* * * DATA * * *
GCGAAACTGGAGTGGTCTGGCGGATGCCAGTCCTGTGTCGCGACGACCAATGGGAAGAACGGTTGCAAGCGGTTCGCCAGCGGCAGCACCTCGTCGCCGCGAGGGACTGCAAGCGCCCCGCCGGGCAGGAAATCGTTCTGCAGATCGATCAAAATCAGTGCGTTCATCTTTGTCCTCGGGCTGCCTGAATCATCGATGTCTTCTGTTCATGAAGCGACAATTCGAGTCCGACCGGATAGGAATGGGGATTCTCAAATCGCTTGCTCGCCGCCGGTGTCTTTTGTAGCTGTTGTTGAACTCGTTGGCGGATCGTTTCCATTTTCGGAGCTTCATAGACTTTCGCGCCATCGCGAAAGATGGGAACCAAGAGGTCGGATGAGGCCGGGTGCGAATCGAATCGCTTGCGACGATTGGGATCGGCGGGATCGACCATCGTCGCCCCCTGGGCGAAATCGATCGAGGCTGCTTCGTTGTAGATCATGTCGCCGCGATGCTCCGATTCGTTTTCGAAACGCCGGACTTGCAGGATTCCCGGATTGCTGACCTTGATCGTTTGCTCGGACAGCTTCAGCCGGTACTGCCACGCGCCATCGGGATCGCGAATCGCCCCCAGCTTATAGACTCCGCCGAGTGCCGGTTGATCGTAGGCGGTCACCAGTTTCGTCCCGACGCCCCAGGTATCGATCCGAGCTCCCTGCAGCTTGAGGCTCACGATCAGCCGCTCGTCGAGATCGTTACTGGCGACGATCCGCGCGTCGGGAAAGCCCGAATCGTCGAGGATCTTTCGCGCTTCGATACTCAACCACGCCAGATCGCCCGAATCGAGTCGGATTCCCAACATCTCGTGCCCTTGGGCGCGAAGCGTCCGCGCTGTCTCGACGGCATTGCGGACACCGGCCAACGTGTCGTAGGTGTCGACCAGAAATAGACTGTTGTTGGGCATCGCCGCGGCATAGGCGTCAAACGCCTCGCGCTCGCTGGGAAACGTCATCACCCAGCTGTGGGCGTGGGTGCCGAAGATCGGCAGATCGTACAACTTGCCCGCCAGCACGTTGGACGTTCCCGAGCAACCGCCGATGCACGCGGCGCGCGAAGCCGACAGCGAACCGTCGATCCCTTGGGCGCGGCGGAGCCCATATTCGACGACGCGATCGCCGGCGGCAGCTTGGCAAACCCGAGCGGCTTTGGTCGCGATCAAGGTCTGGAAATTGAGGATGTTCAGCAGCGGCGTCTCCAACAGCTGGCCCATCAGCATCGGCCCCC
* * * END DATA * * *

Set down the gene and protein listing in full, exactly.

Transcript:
GCGAAACTGGAGTGGTCTGGCGGATGCCAGTCCTGTGTCGCGACGACCAATGGGAAGAACGGTTGCAAGCGGTTCGCCAGCGGCAGCACCTCGTCGCCGCGAGGGACTGCAAGCGCCCCGCCGGGCAGGAAATCGTTCTGCAGATCGATCAAAATCAGTGCGTTCATCTTTGTCCTCGGGCTGCCTGAATCATCGATGTCTTCTGTTCATGAAGCGACAATTCGAGTCCGACCGGATAGGAATGGGGATTCTCAAATCGCTTGCTCGCCGCCGGTGTCTTTTGTAGCTGTTGTTGAACTCGTTGGCGGATCGTTTCCATTTTCGGAGCTTCATAGACTTTCGCGCCATCGCGAAAGATGGGAACCAAGAGGTCGGATGAGGCCGGGTGCGAATCGAATCGCTTGCGACGATTGGGATCGGCGGGATCGACCATCGTCGCCCCCTGGGCGAAATCGATCGAGGCTGCTTCGTTGTAGATCATGTCGCCGCGATGCTCCGATTCGTTTTCGAAACGCCGGACTTGCAGGATTCCCGGATTGCTGACCTTGATCGTTTGCTCGGACAGCTTCAGCCGGTACTGCCACGCGCCATCGGGATCGCGAATCGCCCCCAGCTTATAGACTCCGCCGAGTGCCGGTTGATCGTAGGCGGTCACCAGTTTCGTCCCGACGCCCCAGGTATCGATCCGAGCTCCCTGCAGCTTGAGGCTCACGATCAGCCGCTCGTCGAGATCGTTACTGGCGACGATCCGCGCGTCGGGAAAGCCCGAATCGTCGAGGATCTTTCGCGCTTCGATACTCAACCACGCCAGATCGCCCGAATCGAGTCGGATTCCCAACATCTCGTGCCCTTGGGCGCGAAGCGTCCGCGCTGTCTCGACGGCATTGCGGACACCGGCCAACGTGTCGTAGGTGTCGACCAGAAATAGACTGTTGTTGGGCATCGCCGCGGCATAGGCGTCAAACGCCTCGCGCTCGCTGGGAAACGTCATCACCCAGCTGTGGGCGTGGGTGCCGAAGATCGGCAGATCGTACAACTTGCCCGCCAGCACGTTGGACGTTCCCGAGCAACCGCCGATGCACGCGGCGCGCGAAGCCGACAGCGAACCGTCGATCCCTTGGGCGCGGCGGAGCCCATATTCGACGACGCGATCGCCGGCGGCAGCTTGGCAAACCCGAGCGGCTTTGGTCGCGATCAAGGTCTGGAAATTGAGGATGTTCAGCAGCGGCGTCTCCAACAGCTGGCCCATCAGCATCGGCCCCC